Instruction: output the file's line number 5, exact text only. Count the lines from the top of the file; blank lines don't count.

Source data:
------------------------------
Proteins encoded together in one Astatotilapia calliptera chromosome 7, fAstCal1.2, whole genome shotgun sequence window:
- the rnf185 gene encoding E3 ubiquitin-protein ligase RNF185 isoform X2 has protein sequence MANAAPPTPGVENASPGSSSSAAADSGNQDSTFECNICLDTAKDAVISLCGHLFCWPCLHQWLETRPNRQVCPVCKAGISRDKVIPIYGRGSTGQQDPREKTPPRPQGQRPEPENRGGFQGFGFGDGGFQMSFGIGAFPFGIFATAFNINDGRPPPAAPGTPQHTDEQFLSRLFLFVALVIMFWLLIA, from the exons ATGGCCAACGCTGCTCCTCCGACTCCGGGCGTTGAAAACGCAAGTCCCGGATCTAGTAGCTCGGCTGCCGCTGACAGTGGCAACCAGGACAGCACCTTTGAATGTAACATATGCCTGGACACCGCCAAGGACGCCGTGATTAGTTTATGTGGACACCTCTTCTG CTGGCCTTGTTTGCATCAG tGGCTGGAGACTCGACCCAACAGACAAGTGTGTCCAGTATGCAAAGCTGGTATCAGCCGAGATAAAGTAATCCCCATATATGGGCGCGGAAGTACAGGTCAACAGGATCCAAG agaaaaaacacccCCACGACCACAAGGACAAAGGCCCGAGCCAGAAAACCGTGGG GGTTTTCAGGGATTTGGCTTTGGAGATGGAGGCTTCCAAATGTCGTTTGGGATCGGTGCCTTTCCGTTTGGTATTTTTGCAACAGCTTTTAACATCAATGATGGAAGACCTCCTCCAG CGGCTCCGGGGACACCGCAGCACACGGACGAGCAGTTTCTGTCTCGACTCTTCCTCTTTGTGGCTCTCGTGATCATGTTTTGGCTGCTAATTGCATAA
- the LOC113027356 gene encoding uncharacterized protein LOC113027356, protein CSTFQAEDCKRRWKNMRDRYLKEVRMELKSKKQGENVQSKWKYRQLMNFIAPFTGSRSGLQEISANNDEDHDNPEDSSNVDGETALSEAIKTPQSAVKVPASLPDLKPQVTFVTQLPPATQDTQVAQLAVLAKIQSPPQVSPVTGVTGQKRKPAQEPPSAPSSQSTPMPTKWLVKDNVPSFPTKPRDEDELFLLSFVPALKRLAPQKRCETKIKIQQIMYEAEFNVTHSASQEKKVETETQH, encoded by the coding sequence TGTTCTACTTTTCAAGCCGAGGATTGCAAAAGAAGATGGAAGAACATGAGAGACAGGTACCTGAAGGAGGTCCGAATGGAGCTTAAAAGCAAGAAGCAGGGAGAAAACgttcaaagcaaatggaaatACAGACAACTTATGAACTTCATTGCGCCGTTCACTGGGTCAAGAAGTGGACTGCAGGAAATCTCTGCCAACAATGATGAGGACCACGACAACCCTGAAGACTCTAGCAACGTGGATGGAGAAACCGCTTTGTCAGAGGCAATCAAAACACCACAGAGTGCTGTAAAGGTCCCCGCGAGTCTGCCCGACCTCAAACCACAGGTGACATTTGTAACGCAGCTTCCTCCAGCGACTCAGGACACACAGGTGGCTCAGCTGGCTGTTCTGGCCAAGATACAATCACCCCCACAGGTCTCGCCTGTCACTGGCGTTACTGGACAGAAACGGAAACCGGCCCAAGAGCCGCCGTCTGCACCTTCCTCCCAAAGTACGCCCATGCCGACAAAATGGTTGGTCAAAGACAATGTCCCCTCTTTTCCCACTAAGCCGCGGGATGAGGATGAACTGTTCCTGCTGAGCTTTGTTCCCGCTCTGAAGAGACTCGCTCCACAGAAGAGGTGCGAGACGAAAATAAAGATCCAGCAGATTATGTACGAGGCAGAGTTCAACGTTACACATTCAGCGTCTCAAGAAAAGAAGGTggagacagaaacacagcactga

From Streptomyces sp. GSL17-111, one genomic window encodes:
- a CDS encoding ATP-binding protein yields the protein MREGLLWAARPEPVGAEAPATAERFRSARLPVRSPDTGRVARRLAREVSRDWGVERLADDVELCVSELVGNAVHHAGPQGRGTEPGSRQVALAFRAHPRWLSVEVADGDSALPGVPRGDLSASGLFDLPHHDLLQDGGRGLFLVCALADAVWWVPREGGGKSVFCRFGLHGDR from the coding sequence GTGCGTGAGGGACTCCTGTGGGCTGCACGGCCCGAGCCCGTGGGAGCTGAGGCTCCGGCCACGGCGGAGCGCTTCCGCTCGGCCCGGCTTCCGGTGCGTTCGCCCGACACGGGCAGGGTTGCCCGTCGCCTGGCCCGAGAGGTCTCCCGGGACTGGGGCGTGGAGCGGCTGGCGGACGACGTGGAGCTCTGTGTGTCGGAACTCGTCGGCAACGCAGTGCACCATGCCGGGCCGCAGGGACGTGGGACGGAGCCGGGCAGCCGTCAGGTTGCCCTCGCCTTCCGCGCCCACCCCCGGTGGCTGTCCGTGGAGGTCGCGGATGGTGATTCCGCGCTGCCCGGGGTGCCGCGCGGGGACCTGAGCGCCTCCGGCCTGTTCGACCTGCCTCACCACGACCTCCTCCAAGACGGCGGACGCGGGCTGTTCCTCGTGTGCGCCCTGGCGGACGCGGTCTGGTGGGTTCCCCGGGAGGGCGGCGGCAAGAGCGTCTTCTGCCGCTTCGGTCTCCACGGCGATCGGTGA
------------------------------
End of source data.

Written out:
- a CDS encoding ATP-binding protein yields the protein MREGLLWAARPEPVGAEAPATAERFRSARLPVRSPDTGRVARRLAREVSRDWGVERLADDVELCVSELVGNAVHHAGPQGRGTEPGSRQVALAFRAHPRWLSVEVADGDSALPGVPRGDLSASGLFDLPHHDLLQDGGRGLFLVCALADAVWWVPREGGGKSVFCRFGLHGDR from the coding sequence GTGCGTGAGGGACTCCTGTGGGCTGCACGGCCCGAGCCCGTGGGAGCTGAGGCTCCGGCCACGGCGGAGCGCTTCCGCTCGGCCCGGCTTCCGGTGCGTTCGCCCGACACGGGCAGGGTTGCCCGTCGCCTGGCCCGAGAGGTCTCCCGGGACTGGGGCGTGGAGCGGCTGGCGGACGACGTGGAGCTCTGTGTGTCGGAACTCGTCGGCAACGCAGTGCACCATGCCGGGCCGCAGGGACGTGGGACGGAGCCGGGCAGCCGTCAGGTTGCCCTCGCCTTCCGCGCCCACCCCCGGTGGCTGTCCGTGGAGGTCGCGGATGGTGATTCCGCGCTGCCCGGGGTGCCGCGCGGGGACCTGAGCGCCTCCGGCCTGTTCGACCTGCCTCACCACGACCTCCTCCAAGACGGCGGACGCGGGCTGTTCCTCGTGTGCGCCCTGGCGGACGCGGTCTGGTGGGTTCCCCGGGAGGGCGGCGGCAAGAGCGTCTTCTGCCGCTTCGGTCTCCACGGCGATCGGTGA